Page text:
How to Deal with Farm Debt
We often avoid certain topics that cause stress. For farmers, agricultural debt is the primary stressor. Creating a debt management plan is a good steppingstone on your journey to getting out of farm debt.
Here are four ways to start your farm debt management plan.
Examine Your Farm Finances
A contributor to the stress associated with agricultural debt is not knowing exactly how much you have. The first step to farm financial management is gathering all debt and income information. After collecting your financial information, start reviewing the difference between your income and debt. It may be easier to break it down by month to put it more in perspective. Connecting with a financial advisor may help you review your financial situation and create a roadmap to your financial goals.
Create a Financial Budget
After assessing your financial situation, create a budget. Budgeting is a good way to track how much money is coming in and out, especially if it fluctuates. The goal of a financial budget is to make you aware of what you’re spending, and hopefully try to have more coming in, than out. This may prompt you to start assessing some of your expenses and to see where else you can bring in revenue (agritourism is one potential option).
Consolidate or Refinance
After creating your financial budget, you may be searching for ways to lower your monthly loan payments. If your agricultural loans have high interest rates or high monthly payments, consider consolidating your farm loans into one. With current interest rates, this may not only keep things more organized, but may provide a lower interest rate than on your standalone loans.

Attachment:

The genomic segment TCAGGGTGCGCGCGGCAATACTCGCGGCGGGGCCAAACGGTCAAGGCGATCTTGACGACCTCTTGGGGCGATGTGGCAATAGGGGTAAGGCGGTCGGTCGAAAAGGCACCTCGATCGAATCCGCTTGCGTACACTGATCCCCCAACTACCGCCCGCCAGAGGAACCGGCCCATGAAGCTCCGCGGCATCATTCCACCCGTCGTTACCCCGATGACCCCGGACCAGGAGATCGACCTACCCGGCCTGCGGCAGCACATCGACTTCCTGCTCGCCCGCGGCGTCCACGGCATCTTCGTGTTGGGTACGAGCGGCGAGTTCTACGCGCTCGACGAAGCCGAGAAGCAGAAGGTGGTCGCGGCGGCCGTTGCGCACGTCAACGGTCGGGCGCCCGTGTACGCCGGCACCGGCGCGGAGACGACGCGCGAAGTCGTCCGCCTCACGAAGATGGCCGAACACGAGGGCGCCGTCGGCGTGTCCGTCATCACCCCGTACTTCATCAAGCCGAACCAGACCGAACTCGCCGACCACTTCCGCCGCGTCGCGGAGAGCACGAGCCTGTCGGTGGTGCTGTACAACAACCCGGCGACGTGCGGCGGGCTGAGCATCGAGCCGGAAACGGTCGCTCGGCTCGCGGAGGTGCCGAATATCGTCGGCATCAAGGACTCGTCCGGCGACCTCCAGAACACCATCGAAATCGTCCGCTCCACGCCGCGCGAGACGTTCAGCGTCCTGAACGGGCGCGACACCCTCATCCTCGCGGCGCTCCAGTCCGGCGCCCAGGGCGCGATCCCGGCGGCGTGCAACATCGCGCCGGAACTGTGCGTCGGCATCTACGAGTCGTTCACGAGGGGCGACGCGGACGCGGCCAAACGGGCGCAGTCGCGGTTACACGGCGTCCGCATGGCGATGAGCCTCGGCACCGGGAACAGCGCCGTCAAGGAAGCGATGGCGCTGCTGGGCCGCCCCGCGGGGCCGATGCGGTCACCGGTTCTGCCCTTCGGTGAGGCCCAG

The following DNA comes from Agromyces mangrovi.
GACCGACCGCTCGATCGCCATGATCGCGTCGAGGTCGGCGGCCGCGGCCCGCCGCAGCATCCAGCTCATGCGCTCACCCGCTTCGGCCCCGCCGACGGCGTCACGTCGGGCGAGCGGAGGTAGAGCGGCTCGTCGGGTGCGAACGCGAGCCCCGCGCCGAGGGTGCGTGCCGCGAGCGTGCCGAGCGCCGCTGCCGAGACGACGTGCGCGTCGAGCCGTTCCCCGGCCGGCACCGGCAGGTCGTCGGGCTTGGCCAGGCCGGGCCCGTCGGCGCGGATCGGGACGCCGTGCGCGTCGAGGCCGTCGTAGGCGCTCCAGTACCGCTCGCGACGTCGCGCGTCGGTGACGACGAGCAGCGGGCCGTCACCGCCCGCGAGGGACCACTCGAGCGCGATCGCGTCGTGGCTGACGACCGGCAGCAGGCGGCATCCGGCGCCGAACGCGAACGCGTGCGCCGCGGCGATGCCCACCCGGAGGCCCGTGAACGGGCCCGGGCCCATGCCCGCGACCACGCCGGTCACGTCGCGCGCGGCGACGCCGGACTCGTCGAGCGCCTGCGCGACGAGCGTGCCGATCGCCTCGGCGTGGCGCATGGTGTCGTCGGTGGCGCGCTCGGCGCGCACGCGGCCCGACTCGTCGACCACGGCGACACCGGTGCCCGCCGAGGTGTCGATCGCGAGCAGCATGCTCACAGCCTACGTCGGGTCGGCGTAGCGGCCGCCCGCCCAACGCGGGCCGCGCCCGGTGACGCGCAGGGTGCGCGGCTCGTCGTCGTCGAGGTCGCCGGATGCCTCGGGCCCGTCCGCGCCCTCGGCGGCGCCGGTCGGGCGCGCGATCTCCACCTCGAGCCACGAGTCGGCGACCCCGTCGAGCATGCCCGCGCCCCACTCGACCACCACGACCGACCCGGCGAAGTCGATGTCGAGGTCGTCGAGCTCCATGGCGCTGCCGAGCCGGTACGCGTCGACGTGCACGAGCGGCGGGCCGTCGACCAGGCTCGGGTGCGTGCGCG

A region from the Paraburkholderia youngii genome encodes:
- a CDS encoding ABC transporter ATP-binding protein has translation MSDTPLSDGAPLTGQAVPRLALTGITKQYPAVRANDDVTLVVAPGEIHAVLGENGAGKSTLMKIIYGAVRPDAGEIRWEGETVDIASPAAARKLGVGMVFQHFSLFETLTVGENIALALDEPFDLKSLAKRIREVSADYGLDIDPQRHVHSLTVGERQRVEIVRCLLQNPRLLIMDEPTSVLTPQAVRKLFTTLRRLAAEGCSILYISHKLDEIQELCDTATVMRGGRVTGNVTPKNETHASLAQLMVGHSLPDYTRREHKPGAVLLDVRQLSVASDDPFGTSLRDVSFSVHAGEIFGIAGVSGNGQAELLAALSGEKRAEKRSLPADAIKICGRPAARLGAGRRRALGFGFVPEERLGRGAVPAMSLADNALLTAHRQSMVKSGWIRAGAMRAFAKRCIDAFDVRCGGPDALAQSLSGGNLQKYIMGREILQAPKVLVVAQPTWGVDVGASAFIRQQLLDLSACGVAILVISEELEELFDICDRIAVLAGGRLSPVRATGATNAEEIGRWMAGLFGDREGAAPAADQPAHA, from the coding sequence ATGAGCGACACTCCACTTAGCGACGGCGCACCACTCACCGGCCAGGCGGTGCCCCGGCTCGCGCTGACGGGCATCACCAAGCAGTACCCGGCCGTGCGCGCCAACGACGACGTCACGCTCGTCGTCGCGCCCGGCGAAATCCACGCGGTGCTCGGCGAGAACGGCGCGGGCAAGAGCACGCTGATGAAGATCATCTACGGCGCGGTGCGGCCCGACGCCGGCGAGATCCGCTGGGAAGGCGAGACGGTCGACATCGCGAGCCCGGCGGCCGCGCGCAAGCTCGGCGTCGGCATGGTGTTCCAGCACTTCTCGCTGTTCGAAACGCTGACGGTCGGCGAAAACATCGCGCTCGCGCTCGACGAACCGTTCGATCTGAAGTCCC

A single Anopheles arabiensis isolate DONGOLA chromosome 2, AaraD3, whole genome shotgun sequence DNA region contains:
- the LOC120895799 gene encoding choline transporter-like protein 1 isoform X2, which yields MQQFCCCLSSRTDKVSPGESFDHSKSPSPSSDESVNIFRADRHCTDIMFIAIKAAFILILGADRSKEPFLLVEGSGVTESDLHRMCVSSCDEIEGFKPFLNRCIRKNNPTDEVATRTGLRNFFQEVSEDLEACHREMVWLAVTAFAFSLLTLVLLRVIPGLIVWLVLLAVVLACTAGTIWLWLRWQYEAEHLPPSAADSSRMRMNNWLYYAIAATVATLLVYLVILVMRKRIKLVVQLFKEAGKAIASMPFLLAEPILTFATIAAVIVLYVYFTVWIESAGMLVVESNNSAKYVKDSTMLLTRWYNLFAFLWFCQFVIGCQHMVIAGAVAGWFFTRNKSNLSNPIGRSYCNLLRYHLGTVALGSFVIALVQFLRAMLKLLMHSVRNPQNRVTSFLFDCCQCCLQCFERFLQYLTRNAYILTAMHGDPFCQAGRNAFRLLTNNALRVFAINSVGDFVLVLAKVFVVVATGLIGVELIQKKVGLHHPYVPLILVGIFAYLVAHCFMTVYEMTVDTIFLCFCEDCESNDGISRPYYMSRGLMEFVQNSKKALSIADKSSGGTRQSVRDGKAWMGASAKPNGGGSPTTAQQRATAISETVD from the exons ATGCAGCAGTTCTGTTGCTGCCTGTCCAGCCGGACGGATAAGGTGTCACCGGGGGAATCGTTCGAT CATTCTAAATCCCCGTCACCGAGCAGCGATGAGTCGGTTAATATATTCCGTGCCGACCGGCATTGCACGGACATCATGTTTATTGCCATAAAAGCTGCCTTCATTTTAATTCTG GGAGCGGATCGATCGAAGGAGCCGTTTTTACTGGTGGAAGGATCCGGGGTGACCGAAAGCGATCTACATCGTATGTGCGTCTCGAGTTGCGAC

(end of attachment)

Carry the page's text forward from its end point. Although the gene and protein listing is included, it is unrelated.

If you have other loans, consider refinancing. This can be done by taking a 15-year loan and stretching it to 30 — meaning you’ll have a lower monthly payment. Keep in mind, when you stretch out a loan, you will pay more in the long term due to interest. Consider discussing debt consolidation and refinancing with a financial advisor to see how this impacts your financial goals.
A more fast-paced route to pay off farm debt is by selling off some assets and using the proceeds to pay off agricultural loans. Keep in mind, you may have to pay taxes on any depreciating assets you sell. When canvasing future assets, make sure to consider how much income the asset will bring in, and if that will cover the cost of the asset.
Make a Plan
Thinking about farm debt may be overwhelming, but it doesn’t have to be. Meet with a financial advisor to discuss the best farm debt management plan for you.